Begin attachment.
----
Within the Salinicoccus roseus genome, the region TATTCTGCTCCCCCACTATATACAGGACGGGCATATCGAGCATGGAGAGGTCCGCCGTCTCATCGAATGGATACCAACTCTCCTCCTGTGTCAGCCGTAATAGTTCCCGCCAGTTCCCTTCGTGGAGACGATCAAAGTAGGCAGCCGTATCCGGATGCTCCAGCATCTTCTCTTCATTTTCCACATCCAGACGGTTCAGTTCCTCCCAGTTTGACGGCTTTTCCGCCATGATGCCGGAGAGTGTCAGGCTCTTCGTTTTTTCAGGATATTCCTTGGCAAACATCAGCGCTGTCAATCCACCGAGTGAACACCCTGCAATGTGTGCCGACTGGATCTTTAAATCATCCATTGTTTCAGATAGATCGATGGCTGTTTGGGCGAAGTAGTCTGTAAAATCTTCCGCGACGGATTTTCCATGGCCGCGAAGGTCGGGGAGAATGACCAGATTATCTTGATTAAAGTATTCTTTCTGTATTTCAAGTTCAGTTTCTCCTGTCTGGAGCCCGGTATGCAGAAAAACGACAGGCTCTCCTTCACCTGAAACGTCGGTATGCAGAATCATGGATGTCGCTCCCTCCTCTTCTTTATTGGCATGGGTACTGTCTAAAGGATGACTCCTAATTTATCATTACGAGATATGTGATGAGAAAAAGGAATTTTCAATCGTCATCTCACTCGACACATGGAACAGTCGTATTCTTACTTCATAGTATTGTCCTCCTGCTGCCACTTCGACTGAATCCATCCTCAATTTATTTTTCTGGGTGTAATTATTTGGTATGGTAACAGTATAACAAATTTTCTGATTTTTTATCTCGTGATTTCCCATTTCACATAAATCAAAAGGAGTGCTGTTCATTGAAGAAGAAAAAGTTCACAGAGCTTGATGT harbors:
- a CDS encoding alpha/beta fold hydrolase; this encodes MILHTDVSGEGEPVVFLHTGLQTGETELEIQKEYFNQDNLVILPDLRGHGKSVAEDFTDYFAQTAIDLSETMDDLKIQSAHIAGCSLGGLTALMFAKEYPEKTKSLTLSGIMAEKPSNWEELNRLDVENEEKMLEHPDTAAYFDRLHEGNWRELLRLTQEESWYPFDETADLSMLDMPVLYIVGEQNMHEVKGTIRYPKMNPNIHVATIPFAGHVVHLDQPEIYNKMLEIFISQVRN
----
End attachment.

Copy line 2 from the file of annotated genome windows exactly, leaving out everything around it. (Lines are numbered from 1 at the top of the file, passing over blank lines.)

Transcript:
- a CDS encoding alpha/beta fold hydrolase; this encodes MILHTDVSGEGEPVVFLHTGLQTGETELEIQKEYFNQDNLVILPDLRGHGKSVAEDFTDYFAQTAIDLSETMDDLKIQSAHIAGCSLGGLTALMFAKEYPEKTKSLTLSGIMAEKPSNWEELNRLDVENEEKMLEHPDTAAYFDRLHEGNWRELLRLTQEESWYPFDETADLSMLDMPVLYIVGEQNMHEVKGTIRYPKMNPNIHVATIPFAGHVVHLDQPEIYNKMLEIFISQVRN